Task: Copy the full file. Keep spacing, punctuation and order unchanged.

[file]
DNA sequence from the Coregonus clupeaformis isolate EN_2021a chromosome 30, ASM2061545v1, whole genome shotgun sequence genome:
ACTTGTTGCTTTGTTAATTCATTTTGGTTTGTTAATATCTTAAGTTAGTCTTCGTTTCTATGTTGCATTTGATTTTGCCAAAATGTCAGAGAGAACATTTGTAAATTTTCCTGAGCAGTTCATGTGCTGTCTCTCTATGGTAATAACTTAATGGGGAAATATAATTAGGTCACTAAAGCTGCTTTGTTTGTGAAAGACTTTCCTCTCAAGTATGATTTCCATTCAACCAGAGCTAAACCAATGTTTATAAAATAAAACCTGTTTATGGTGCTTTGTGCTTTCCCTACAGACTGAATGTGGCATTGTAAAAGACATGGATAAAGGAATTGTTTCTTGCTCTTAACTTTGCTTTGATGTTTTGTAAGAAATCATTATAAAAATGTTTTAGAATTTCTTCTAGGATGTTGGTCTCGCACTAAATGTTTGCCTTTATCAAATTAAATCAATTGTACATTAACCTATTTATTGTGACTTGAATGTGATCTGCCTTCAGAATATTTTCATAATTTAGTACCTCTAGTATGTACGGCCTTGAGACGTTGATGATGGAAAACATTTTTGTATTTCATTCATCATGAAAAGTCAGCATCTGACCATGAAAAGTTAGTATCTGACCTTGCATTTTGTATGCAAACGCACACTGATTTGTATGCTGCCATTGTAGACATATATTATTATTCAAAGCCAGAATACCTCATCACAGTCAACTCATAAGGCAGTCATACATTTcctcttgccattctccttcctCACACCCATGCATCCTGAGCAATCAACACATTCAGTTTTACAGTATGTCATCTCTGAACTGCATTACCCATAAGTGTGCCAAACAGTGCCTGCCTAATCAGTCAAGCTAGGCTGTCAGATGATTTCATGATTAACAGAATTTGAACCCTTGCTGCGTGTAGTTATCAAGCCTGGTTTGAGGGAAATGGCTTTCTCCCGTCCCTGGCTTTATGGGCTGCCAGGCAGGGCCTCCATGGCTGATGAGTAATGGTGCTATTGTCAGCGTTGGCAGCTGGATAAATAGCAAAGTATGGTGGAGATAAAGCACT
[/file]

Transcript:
DNA sequence from the Coregonus clupeaformis isolate EN_2021a chromosome 30, ASM2061545v1, whole genome shotgun sequence genome:
ACTTGTTGCTTTGTTAATTCATTTTGGTTTGTTAATATCTTAAGTTAGTCTTCGTTTCTATGTTGCATTTGATTTTGCCAAAATGTCAGAGAGAACATTTGTAAATTTTCCTGAGCAGTTCATGTGCTGTCTCTCTATGGTAATAACTTAATGGGGAAATATAATTAGGTCACTAAAGCTGCTTTGTTTGTGAAAGACTTTCCTCTCAAGTATGATTTCCATTCAACCAGAGCTAAACCAATGTTTATAAAATAAAACCTGTTTATGGTGCTTTGTGCTTTCCCTACAGACTGAATGTGGCATTGTAAAAGACATGGATAAAGGAATTGTTTCTTGCTCTTAACTTTGCTTTGATGTTTTGTAAGAAATCATTATAAAAATGTTTTAGAATTTCTTCTAGGATGTTGGTCTCGCACTAAATGTTTGCCTTTATCAAATTAAATCAATTGTACATTAACCTATTTATTGTGACTTGAATGTGATCTGCCTTCAGAATATTTTCATAATTTAGTACCTCTAGTATGTACGGCCTTGAGACGTTGATGATGGAAAACATTTTTGTATTTCATTCATCATGAAAAGTCAGCATCTGACCATGAAAAGTTAGTATCTGACCTTGCATTTTGTATGCAAACGCACACTGATTTGTATGCTGCCATTGTAGACATATATTATTATTCAAAGCCAGAATACCTCATCACAGTCAACTCATAAGGCAGTCATACATTTcctcttgccattctccttcctCACACCCATGCATCCTGAGCAATCAACACATTCAGTTTTACAGTATGTCATCTCTGAACTGCATTACCCATAAGTGTGCCAAACAGTGCCTGCCTAATCAGTCAAGCTAGGCTGTCAGATGATTTCATGATTAACAGAATTTGAACCCTTGCTGCGTGTAGTTATCAAGCCTGGTTTGAGGGAAATGGCTTTCTCCCGTCCCTGGCTTTATGGGCTGCCAGGCAGGGCCTCCATGGCTGATGAGTAATGGTGCTATTGTCAGCGTTGGCAGCTGGATAAATAGCAAAGTATGGTGGAGATAAAGCACT